Charlie: And I guess there are a lot of decisions, players on this club are under team control or arbitration eligible. Tim Redding is still one of them, what a veteran leader he turned out to be. He’s made the most starts on the staff and still has the chance for a career high in wins for him.
“I think, more than anything, to be able to be a team leader you need to be friendly with the people you need to lead. They need to have your respect as much as your trust and be willing to open up and listen to that person. Tim’s been awesome for everybody. He’s been able to come up at any point in the game and say: ‘you need to relax. You just need to throw your game.’ And he’s been able to do that with myself, Lannan, Balester. There are times in every game when he will come up—just for nothing—and kind of hit you in the leg, not say a word. You know that he is behind you, he’s got good things to say. He’s a smart guy. He’s been up and down. He had high times and low times and a guy like that someone can really learn a lot from.”
Charlie: Sounds like a pitching coach in a player’s uniform.
“Yes. When you have such a young staff and I don’t want to take credit away from Odalis. But Redding does come up to you a lot. He does say things in a key situation. I know that Lannan leans on him a lot. But, when you are missing guys like (Shawn) Hill, who a lot of guys turned to last year and (Matt) Chico and guys like that—new guys. Redding has been able to step up and talk to Balester or Lannan and just say: ‘Hey, your changeup is your best pitch today. Why are you not throwing it?’ Or, ‘Your backdoor slider has been your ace in the hole—you need to keep throwing that---keep going after those guys.’ He’s been able to do that. He’s really been as much a friend than a mentor to a lot of the guys.”
Charlie: I remember a game John Lannan had earlier this year—probably in the month of May. It was maybe his worst start of the year against, I think, The Pirates at home. He was out of the game in the 4th inning. Usually you are in the dugout until the inning ends and then you go on up to the clubhouse. For a lot of guys that’s it—they are done. They spend the rest of the game watching tape or are in the clubhouse, in the training room, whatever. John Lannan got iced down and he was right back in the dugout. And I said to him the next day—that was pretty impressive. He told me there was nothing for him to learn (in the clubhouse) and I learn more watching the game and talking about it with the other pitchers about what they might have seen. In that case Tim Redding told him it was just a bad day—forget about it and just move on.
“Like I said, bad days do happen. You are going against the other best players in the sport. And you also have to think about it this way. We have a lot of young players, a lot of rookies, a lot of second year, third year or fourth year players. Guys can learn a lot from seeing other guys play. You talk about a guy like Nick Johnson, who may not be the vocal team leader, but you watch the guy play and you can learn a lot from him. A guy like John Lannan might get more out of watching someone come out of the bullpen. How he works a hitter. And then the next time he goes out he can do exactly what he did against The Mets. Have a bad game then come back and rebound with a great game.”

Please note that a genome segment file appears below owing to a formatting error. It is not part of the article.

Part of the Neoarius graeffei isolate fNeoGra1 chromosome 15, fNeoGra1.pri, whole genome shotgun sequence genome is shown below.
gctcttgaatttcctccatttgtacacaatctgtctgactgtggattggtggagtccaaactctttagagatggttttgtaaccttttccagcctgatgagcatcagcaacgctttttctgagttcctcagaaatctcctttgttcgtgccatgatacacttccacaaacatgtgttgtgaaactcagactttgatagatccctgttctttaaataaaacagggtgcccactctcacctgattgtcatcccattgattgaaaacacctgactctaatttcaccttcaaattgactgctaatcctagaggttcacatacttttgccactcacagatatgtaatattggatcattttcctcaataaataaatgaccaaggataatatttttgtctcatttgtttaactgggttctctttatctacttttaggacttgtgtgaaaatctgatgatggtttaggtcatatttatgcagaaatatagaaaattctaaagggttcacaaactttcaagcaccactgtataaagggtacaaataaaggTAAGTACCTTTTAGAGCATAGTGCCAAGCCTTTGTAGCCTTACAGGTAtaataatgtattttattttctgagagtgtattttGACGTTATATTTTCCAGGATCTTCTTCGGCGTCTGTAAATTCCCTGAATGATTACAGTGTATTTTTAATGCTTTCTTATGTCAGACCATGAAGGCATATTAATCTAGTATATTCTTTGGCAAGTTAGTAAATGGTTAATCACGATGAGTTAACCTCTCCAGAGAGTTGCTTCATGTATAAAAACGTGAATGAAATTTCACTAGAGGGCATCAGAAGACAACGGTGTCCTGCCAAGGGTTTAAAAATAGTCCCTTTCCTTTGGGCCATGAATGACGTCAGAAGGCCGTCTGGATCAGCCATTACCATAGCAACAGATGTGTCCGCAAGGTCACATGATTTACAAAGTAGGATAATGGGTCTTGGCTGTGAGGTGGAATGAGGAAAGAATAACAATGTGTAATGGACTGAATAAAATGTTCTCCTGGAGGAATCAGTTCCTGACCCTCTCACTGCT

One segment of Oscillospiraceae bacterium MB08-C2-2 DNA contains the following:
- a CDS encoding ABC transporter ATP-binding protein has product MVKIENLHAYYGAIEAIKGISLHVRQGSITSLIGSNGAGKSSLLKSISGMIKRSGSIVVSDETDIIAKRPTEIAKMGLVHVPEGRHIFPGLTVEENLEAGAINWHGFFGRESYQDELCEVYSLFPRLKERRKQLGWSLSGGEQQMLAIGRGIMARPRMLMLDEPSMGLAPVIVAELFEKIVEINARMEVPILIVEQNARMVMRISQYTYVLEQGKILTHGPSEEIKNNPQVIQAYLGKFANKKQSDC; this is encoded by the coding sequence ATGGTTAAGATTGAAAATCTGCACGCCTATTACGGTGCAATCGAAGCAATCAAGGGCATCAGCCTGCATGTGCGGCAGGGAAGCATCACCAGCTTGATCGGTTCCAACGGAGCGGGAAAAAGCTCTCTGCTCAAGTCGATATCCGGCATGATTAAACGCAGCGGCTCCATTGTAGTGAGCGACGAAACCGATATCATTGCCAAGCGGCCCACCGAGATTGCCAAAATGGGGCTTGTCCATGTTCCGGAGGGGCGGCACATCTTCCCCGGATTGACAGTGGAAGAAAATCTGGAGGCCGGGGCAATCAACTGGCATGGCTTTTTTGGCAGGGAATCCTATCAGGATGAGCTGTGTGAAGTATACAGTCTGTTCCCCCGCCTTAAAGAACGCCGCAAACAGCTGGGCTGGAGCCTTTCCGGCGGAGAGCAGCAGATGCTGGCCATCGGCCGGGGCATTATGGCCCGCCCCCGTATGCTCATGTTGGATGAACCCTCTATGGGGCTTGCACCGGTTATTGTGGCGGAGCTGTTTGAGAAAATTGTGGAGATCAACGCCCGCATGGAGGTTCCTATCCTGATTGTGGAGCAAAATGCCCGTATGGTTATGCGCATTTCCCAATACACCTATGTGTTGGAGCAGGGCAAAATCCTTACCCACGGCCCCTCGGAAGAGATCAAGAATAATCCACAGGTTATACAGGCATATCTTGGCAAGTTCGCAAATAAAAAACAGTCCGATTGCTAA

Charlie: I was also talking to Wil Nieves before the game yesterday. Wil hasn’t had a ton of Big League Experience, but he’s been around the game for a long time at the age of 30. He likes to call inside pitches. You can’t have success against a team, like The Mets, if you pitch away, away, and away. And a lot of guys who come up from the minor leagues, like Marco Estrada say: ‘Wow, I am not use to pitching inside like that! He (Nieves) keeps calling it and I am not in a position where I can shake him off.’ They are more afraid to pitch inside, not of fear of hitting someone, but if you don’t get in there enough, you tend to throw the ball over the plate more and get hurt that way.
“Absolutely, and that is why we have game plans. Game Plans are set before any series by (Randy) St. Claire (Pitching coach), advanced scouting and the catchers. They all go over this beforehand with the pitchers before any game. Pitching inside to a team like The Mets—you have guys who are leaning in out over the plate—more so now than ever before. If you play against The Phillies, the first four batters in The Phillies Lineup are standing on the plate. To throw the ball down the middle, inside to them, on the inside corner—they can’t hit. And if they do—they are going to pull it foul—which is impossible to hit. So, to be able to pitch inside now and have confidence in going inside, having Wil Nieves keep calling those pitches—young guys really learn a lot from that. If they can then establish the inside corner, it makes the breaking pitches and the outside fastball much more effective.”
Charlie: And it is harder to do when the guy is on the plate. You pitch away, you miss away, and you are usually not going to get hurt. If you are trying to pitch in, and you don’t have great command that day, and you don’t get far enough in—then you are over the plate and then that is trouble.
“That’s a lot of trouble. They (Big League Hitters) don’t miss here. They don’t miss. So, you have to make your pitches. If you are going to miss in, you have to miss off the plate. Or, if you miss away, you make sure it’s far enough that if you leave it over the plate, their eye angle has changed and they don’t hit the fastball.”
Charlie: Speaking of tonight’s pitcher, Shairon Martis, in his first two starts he seems to pitch at the bottom of the zone—just above the knees. And when he misses, he misses low—which is very good.
“Yeah, he’s got great stuff. If you happen to watch the game versus The Marlins, he’s got a very good changeup. He’s got a good slider and his fastball's got enough pop on it to blow it right past guys. And a good change up.”
You have to give Jason Bergmann credit--he is very open with his commentary. He's not intimated by questions. A very straight forward young man. Part two of this ESPN Zone Meet & Greet with Our Number 57 will continue along this same interesting path.